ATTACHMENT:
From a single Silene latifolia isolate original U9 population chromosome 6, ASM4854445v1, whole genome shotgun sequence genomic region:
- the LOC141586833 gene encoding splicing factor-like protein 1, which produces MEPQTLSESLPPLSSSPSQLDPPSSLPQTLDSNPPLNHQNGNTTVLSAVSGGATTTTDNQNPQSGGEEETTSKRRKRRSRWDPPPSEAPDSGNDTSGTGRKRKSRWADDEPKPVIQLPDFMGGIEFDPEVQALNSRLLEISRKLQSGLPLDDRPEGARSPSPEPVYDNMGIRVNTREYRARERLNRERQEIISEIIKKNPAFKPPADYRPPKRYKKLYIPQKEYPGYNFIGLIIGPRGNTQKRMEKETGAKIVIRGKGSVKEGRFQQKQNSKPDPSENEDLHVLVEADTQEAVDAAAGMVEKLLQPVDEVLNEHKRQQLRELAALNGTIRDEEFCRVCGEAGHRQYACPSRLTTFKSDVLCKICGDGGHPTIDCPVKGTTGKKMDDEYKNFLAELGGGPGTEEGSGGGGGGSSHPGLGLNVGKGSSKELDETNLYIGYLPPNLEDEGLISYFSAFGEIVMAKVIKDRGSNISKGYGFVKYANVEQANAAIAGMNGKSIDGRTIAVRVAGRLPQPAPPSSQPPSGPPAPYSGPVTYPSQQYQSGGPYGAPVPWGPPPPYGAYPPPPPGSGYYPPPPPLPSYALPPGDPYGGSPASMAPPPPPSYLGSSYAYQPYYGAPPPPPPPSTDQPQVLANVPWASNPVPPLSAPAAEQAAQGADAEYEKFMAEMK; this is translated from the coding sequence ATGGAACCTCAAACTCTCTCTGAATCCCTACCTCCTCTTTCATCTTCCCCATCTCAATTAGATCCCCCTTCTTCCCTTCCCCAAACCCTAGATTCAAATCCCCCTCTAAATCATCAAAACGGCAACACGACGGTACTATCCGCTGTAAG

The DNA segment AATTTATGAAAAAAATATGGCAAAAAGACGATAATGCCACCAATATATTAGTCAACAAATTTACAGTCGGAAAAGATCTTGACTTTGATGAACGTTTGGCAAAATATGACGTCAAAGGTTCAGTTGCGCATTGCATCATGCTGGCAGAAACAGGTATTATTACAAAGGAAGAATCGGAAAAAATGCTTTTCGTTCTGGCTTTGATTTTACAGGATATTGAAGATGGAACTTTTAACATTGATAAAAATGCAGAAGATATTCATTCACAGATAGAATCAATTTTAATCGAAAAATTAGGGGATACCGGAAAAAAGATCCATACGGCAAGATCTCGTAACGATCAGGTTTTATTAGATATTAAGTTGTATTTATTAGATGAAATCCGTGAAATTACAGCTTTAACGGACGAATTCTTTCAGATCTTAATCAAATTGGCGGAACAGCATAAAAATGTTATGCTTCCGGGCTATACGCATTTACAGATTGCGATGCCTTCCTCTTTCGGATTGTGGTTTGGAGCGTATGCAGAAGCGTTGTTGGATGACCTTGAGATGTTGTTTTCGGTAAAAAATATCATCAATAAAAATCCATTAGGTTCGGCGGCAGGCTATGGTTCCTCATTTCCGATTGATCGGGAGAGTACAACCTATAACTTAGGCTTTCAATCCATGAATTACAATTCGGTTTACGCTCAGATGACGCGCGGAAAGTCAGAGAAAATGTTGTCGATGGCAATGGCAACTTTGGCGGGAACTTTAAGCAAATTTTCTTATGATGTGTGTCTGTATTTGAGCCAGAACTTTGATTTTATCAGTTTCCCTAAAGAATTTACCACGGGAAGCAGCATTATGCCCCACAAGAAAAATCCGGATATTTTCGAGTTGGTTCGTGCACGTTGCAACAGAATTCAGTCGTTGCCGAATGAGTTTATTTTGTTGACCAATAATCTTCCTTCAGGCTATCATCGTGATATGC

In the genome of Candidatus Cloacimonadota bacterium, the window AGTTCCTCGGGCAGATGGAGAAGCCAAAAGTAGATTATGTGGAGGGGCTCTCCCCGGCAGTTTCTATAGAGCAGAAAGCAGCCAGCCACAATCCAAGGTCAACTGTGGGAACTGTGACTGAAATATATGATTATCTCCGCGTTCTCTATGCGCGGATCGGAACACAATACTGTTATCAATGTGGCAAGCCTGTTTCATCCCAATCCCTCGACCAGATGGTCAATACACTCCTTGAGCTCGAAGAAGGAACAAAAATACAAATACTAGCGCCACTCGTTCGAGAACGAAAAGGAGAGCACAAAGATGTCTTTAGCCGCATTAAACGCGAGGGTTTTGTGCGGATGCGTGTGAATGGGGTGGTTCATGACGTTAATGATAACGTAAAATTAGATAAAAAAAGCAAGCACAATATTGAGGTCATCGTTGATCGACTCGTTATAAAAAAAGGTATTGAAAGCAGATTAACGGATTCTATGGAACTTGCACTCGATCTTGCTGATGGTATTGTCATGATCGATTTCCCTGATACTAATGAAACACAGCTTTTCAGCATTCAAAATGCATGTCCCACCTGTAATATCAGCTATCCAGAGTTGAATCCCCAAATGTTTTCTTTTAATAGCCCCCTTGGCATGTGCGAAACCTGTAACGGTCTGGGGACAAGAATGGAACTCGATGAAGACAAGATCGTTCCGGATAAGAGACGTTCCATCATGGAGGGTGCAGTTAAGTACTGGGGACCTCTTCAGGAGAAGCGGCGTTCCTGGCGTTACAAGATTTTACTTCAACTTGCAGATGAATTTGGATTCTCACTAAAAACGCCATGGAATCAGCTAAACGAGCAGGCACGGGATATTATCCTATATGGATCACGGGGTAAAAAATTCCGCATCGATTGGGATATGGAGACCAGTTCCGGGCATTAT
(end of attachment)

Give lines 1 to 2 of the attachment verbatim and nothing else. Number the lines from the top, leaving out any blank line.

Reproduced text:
From a single Silene latifolia isolate original U9 population chromosome 6, ASM4854445v1, whole genome shotgun sequence genomic region:
- the LOC141586833 gene encoding splicing factor-like protein 1, which produces MEPQTLSESLPPLSSSPSQLDPPSSLPQTLDSNPPLNHQNGNTTVLSAVSGGATTTTDNQNPQSGGEEETTSKRRKRRSRWDPPPSEAPDSGNDTSGTGRKRKSRWADDEPKPVIQLPDFMGGIEFDPEVQALNSRLLEISRKLQSGLPLDDRPEGARSPSPEPVYDNMGIRVNTREYRARERLNRERQEIISEIIKKNPAFKPPADYRPPKRYKKLYIPQKEYPGYNFIGLIIGPRGNTQKRMEKETGAKIVIRGKGSVKEGRFQQKQNSKPDPSENEDLHVLVEADTQEAVDAAAGMVEKLLQPVDEVLNEHKRQQLRELAALNGTIRDEEFCRVCGEAGHRQYACPSRLTTFKSDVLCKICGDGGHPTIDCPVKGTTGKKMDDEYKNFLAELGGGPGTEEGSGGGGGGSSHPGLGLNVGKGSSKELDETNLYIGYLPPNLEDEGLISYFSAFGEIVMAKVIKDRGSNISKGYGFVKYANVEQANAAIAGMNGKSIDGRTIAVRVAGRLPQPAPPSSQPPSGPPAPYSGPVTYPSQQYQSGGPYGAPVPWGPPPPYGAYPPPPPGSGYYPPPPPLPSYALPPGDPYGGSPASMAPPPPPSYLGSSYAYQPYYGAPPPPPPPSTDQPQVLANVPWASNPVPPLSAPAAEQAAQGADAEYEKFMAEMK; this is translated from the coding sequence ATGGAACCTCAAACTCTCTCTGAATCCCTACCTCCTCTTTCATCTTCCCCATCTCAATTAGATCCCCCTTCTTCCCTTCCCCAAACCCTAGATTCAAATCCCCCTCTAAATCATCAAAACGGCAACACGACGGTACTATCCGCTGTAAG